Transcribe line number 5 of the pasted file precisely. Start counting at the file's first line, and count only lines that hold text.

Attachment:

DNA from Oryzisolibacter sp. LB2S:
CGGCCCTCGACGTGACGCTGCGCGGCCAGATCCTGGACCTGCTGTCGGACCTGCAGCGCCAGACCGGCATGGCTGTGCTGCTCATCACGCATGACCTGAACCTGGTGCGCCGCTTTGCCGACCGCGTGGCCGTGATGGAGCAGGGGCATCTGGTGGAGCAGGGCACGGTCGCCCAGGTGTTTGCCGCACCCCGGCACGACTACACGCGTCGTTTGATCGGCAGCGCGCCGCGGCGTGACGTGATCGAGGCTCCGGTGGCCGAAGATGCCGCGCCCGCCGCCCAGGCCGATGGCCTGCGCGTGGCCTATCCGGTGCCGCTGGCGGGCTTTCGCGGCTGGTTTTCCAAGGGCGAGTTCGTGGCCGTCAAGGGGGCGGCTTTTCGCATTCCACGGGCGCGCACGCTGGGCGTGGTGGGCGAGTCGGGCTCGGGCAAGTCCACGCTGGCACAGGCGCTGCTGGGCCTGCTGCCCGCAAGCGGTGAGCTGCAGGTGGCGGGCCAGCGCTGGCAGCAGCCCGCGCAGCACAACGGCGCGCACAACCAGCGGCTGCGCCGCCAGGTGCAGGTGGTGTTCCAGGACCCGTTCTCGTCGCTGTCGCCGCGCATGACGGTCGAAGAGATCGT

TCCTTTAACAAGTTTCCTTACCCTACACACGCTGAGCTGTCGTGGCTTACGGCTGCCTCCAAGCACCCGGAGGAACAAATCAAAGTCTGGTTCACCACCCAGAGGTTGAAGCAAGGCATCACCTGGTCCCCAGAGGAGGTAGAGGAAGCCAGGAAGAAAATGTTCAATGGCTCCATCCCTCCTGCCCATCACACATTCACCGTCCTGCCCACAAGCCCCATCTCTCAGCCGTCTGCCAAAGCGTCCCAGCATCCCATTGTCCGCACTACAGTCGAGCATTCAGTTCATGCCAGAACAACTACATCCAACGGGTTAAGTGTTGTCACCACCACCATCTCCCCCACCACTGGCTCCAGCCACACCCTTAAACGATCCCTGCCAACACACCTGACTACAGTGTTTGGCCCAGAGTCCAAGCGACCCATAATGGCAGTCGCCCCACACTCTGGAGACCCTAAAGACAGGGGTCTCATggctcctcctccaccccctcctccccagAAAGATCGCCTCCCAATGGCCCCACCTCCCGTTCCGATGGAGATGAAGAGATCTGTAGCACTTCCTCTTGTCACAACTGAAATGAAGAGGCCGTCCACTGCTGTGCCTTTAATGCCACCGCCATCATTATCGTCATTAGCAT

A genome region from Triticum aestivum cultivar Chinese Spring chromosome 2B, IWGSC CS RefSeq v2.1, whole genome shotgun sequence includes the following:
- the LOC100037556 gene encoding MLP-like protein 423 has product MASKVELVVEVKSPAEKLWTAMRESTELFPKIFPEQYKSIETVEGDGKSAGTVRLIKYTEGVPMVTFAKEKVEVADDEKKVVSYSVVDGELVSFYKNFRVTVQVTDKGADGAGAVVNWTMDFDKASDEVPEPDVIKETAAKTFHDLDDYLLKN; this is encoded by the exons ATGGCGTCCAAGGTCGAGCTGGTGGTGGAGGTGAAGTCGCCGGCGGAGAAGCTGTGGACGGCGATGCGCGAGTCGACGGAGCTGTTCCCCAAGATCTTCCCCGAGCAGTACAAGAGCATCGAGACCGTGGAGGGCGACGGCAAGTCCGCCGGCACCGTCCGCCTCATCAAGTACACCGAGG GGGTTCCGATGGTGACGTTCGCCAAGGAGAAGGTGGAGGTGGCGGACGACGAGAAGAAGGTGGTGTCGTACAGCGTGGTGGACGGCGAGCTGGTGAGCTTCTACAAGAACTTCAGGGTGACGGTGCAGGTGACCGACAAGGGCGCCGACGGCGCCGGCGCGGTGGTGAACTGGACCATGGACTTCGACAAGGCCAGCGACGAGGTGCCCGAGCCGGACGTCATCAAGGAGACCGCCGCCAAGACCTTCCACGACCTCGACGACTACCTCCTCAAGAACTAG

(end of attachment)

- the LOC100037556 gene encoding MLP-like protein 423 has product MASKVELVVEVKSPAEKLWTAMRESTELFPKIFPEQYKSIETVEGDGKSAGTVRLIKYTEGVPMVTFAKEKVEVADDEKKVVSYSVVDGELVSFYKNFRVTVQVTDKGADGAGAVVNWTMDFDKASDEVPEPDVIKETAAKTFHDLDDYLLKN; this is encoded by the exons ATGGCGTCCAAGGTCGAGCTGGTGGTGGAGGTGAAGTCGCCGGCGGAGAAGCTGTGGACGGCGATGCGCGAGTCGACGGAGCTGTTCCCCAAGATCTTCCCCGAGCAGTACAAGAGCATCGAGACCGTGGAGGGCGACGGCAAGTCCGCCGGCACCGTCCGCCTCATCAAGTACACCGAGG GGGTTCCGATGGTGACGTTCGCCAAGGAGAAGGTGGAGGTGGCGGACGACGAGAAGAAGGTGGTGTCGTACAGCGTGGTGGACGGCGAGCTGGTGAGCTTCTACAAGAACTTCAGGGTGACGGTGCAGGTGACCGACAAGGGCGCCGACGGCGCCGGCGCGGTGGTGAACTGGACCATGGACTTCGACAAGGCCAGCGACGAGGTGCCCGAGCCGGACGTCATCAAGGAGACCGCCGCCAAGACCTTCCACGACCTCGACGACTACCTCCTCAAGAACTAG